Hike an urban park near Bellevue through extensive old-growth forest (yes, really)! Marvel at the many large conifers and deciduous trees. View a small creek in a steep canyon. Listen for, and perhaps see, abundant bird life. And, in season, note a few wildflowers.
You can download a park trail map from the specified link. Note that some older maps refer to the park as "Weowna Beach Park," a complete misnomer since the park has no beach or lake front, and views out to Lake Sammamish are limited to occasional narrow openings through the foliage.
The entire park offers many large conifers, apparently genuine old-growth as there is no sign of the large stumps seen in other areas that have been logged, such as at Tiger Mountain. Large deciduous trees also are present in Weowna Park.
While this is not a wildflower hike, in spring you are likely to see a few blooms of salmonberry, thimbleberry, creeping raspberry, salal, avens, and a few others.
The park trails are well constructed and have been barked for a soft footing. In steeper sections the route follows carefully built wooden staircases.
As you leave the trailhead, the uphill begins immediately. You will gain about 230 feet in the first quarter mile to reach the highest point of the hike, where a short side trail heads west out of the park to SE 9th Street. The main trail leaves an old park road and continues on south, dropping gently for a while. In about a quarter mile, come to another park road heading east. The main trail leaves the road, continues across a couple of gullies, and comes to another side trail that leads out of the park to reach SE 16th Street. About 0.3 miles farther along on the main trail, come to a crossing of Phantom Creek on a rustic wooden foot bridge. The creek often is little more than a trickle, although the flow can be much greater after heavy rains.
Ironically, Phantom Creek is completely artificial. It began in the 1890s when a would-be farmer near Phantom Lake, 0.3 miles to the west, sought to increase his farm acreage by lowering the lake level. The lake formerly drained to the west, but some powerful digging, plus blasting with dynamite, created a new channel draining east toward Lake Sammamish. The resulting deluge, while temporary, must have been impressive. It washed great amounts of sediment into Lake Sammamish and caused considerable damage to a lakeside farm. (All this in an era before environmental impact statements were required.) Many years later, the highly-eroded creek channel was restored by the city to resemble a natural stream, as you see it today.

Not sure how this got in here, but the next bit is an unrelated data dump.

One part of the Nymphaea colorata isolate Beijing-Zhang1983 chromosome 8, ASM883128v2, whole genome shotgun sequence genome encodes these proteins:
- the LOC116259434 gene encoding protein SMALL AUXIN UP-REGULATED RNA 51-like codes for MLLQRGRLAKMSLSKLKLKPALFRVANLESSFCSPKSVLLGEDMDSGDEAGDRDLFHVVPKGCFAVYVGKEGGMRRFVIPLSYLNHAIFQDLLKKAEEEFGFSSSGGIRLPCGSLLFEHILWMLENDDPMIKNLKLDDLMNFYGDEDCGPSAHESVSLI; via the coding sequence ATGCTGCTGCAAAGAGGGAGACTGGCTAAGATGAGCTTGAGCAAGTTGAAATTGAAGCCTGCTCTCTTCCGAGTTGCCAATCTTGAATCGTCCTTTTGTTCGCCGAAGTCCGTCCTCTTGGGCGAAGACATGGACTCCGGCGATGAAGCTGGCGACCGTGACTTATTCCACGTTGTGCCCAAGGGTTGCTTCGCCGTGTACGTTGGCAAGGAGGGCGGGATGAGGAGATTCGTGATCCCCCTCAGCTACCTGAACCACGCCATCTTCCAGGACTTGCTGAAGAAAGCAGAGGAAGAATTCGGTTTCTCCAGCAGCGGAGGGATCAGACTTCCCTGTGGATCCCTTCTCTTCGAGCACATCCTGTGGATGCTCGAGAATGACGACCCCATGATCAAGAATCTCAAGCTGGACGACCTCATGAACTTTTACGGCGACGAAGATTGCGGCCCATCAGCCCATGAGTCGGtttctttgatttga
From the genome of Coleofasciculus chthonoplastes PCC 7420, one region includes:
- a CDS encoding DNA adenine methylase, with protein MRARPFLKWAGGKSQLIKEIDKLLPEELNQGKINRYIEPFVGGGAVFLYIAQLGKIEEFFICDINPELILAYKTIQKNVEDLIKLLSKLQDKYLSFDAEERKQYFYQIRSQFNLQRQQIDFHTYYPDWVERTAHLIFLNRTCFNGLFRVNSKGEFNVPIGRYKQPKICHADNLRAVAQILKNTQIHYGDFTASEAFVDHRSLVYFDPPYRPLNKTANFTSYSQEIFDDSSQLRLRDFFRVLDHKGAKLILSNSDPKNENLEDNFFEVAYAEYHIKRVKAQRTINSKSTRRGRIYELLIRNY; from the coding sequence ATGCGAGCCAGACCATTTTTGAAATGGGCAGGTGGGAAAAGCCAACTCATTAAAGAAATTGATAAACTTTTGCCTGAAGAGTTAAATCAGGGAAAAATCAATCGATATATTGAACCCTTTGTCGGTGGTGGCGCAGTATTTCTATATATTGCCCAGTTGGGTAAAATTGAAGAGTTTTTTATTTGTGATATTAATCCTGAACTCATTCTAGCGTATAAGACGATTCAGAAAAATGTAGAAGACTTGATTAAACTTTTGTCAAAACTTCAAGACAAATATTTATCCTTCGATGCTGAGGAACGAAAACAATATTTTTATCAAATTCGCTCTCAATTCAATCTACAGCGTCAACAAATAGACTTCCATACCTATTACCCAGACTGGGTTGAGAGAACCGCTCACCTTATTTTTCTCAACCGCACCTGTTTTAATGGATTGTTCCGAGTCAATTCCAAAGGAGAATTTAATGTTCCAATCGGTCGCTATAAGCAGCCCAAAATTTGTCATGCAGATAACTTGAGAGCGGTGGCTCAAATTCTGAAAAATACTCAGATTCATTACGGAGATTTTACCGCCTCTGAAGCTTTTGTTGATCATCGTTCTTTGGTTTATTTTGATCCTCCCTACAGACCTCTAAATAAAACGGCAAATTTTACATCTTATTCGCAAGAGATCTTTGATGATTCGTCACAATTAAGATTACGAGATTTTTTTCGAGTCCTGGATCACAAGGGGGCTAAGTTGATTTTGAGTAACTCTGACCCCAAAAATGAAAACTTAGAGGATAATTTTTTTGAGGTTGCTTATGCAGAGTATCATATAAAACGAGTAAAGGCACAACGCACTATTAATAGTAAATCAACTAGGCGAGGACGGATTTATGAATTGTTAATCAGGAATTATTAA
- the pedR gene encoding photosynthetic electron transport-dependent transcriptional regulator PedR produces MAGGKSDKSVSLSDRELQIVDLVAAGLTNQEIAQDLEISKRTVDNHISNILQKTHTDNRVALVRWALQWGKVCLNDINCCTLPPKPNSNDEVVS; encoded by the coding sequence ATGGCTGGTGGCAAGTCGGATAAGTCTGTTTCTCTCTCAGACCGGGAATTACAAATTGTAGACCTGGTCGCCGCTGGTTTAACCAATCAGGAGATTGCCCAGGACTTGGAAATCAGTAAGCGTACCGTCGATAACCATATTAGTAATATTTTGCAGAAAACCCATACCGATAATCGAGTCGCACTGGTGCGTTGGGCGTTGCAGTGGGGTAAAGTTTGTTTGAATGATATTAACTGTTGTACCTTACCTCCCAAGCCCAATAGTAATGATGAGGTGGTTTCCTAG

Just beyond the creek crossing, a short side trail leads out of the park to SE 19th Street. A few feet farther along, the main trail forks. For the best views of the creek and canyon, take the left fork. Near the upper end of the canyon two viewing platforms have been constructed to provide views of the creek, but the views often are limited by vegetation. Your best views of the creek may be found farther down the canyon, beyond the viewing platforms.
At the next trail junction, stay left again. Follow Phantom Creek all the way down to street level where the creek flows into a wide settling pond designed to catch sediment that otherwise would end up in Lake Sammamish. The trail continues on a few feet more to W. Lake Sammamish Pkwy SE and a tiny parking area easily overlooked from the street.
To continue your hike, head back upstream and, at the first signed trail junction, turn left onto the South Loop. In 0.3 miles, a short side trail heads out to 168th Ave SE. The South Loop trail continues on a quarter mile to reconnect with the main trail near the crossing of Phantom Creek, and from there you can return to your trailhead the way you came.